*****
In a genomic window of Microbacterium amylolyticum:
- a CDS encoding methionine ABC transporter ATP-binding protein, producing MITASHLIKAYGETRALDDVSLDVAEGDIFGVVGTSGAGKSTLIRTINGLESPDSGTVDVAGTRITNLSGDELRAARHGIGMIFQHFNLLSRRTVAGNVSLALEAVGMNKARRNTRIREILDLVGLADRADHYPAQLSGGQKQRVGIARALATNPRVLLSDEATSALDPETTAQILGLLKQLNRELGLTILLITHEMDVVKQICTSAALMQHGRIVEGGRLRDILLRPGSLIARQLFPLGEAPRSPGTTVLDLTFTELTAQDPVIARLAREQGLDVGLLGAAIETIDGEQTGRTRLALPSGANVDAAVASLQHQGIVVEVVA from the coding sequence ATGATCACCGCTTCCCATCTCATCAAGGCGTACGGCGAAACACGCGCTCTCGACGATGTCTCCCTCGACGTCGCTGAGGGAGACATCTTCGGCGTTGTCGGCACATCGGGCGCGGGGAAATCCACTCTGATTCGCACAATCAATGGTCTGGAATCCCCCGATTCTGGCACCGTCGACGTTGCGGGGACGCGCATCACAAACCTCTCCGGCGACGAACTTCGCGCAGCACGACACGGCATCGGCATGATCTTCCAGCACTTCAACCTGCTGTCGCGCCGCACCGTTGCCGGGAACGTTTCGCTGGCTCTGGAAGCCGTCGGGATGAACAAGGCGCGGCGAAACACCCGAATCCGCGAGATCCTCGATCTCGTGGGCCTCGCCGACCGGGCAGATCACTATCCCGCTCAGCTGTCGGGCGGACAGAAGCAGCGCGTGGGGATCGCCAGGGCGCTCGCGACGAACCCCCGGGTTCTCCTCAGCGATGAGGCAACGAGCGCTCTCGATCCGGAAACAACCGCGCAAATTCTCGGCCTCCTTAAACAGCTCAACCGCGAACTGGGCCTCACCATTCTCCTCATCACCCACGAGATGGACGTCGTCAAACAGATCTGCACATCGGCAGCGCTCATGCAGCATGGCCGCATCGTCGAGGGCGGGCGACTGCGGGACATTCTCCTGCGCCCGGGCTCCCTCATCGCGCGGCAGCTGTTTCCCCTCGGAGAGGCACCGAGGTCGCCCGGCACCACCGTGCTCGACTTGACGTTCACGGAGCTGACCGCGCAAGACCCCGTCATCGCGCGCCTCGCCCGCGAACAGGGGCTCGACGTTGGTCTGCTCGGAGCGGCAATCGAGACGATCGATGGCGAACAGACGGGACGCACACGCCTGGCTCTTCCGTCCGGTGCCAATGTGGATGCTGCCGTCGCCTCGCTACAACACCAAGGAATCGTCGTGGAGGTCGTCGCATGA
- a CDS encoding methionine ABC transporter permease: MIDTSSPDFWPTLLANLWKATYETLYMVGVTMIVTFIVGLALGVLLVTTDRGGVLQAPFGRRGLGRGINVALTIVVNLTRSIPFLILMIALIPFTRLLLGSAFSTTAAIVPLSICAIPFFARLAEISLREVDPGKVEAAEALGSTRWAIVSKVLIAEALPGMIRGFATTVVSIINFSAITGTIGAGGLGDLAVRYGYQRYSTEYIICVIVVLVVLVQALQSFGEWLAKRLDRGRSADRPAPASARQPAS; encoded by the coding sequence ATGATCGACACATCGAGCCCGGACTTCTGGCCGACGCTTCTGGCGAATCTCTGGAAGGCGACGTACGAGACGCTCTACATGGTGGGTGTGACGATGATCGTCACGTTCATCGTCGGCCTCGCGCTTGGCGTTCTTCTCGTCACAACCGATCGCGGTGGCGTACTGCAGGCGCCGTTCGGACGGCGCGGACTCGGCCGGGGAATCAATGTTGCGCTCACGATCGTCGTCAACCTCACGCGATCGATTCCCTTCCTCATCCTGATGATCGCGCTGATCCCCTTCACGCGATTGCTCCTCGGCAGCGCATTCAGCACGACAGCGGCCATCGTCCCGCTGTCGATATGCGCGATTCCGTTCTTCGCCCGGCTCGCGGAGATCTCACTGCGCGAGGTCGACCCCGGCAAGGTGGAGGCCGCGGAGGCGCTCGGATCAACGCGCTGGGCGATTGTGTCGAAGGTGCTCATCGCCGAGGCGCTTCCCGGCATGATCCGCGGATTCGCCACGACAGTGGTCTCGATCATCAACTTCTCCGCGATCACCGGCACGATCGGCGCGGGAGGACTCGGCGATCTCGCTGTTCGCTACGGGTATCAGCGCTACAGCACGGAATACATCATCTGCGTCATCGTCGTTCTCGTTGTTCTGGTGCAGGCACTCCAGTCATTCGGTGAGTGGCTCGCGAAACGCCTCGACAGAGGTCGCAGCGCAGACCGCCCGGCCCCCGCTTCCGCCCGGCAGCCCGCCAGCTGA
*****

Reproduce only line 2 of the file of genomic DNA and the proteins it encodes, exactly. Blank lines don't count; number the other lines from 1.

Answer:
- a CDS encoding methionine ABC transporter ATP-binding protein, producing MITASHLIKAYGETRALDDVSLDVAEGDIFGVVGTSGAGKSTLIRTINGLESPDSGTVDVAGTRITNLSGDELRAARHGIGMIFQHFNLLSRRTVAGNVSLALEAVGMNKARRNTRIREILDLVGLADRADHYPAQLSGGQKQRVGIARALATNPRVLLSDEATSALDPETTAQILGLLKQLNRELGLTILLITHEMDVVKQICTSAALMQHGRIVEGGRLRDILLRPGSLIARQLFPLGEAPRSPGTTVLDLTFTELTAQDPVIARLAREQGLDVGLLGAAIETIDGEQTGRTRLALPSGANVDAAVASLQHQGIVVEVVA from the coding sequence ATGATCACCGCTTCCCATCTCATCAAGGCGTACGGCGAAACACGCGCTCTCGACGATGTCTCCCTCGACGTCGCTGAGGGAGACATCTTCGGCGTTGTCGGCACATCGGGCGCGGGGAAATCCACTCTGATTCGCACAATCAATGGTCTGGAATCCCCCGATTCTGGCACCGTCGACGTTGCGGGGACGCGCATCACAAACCTCTCCGGCGACGAACTTCGCGCAGCACGACACGGCATCGGCATGATCTTCCAGCACTTCAACCTGCTGTCGCGCCGCACCGTTGCCGGGAACGTTTCGCTGGCTCTGGAAGCCGTCGGGATGAACAAGGCGCGGCGAAACACCCGAATCCGCGAGATCCTCGATCTCGTGGGCCTCGCCGACCGGGCAGATCACTATCCCGCTCAGCTGTCGGGCGGACAGAAGCAGCGCGTGGGGATCGCCAGGGCGCTCGCGACGAACCCCCGGGTTCTCCTCAGCGATGAGGCAACGAGCGCTCTCGATCCGGAAACAACCGCGCAAATTCTCGGCCTCCTTAAACAGCTCAACCGCGAACTGGGCCTCACCATTCTCCTCATCACCCACGAGATGGACGTCGTCAAACAGATCTGCACATCGGCAGCGCTCATGCAGCATGGCCGCATCGTCGAGGGCGGGCGACTGCGGGACATTCTCCTGCGCCCGGGCTCCCTCATCGCGCGGCAGCTGTTTCCCCTCGGAGAGGCACCGAGGTCGCCCGGCACCACCGTGCTCGACTTGACGTTCACGGAGCTGACCGCGCAAGACCCCGTCATCGCGCGCCTCGCCCGCGAACAGGGGCTCGACGTTGGTCTGCTCGGAGCGGCAATCGAGACGATCGATGGCGAACAGACGGGACGCACACGCCTGGCTCTTCCGTCCGGTGCCAATGTGGATGCTGCCGTCGCCTCGCTACAACACCAAGGAATCGTCGTGGAGGTCGTCGCATGA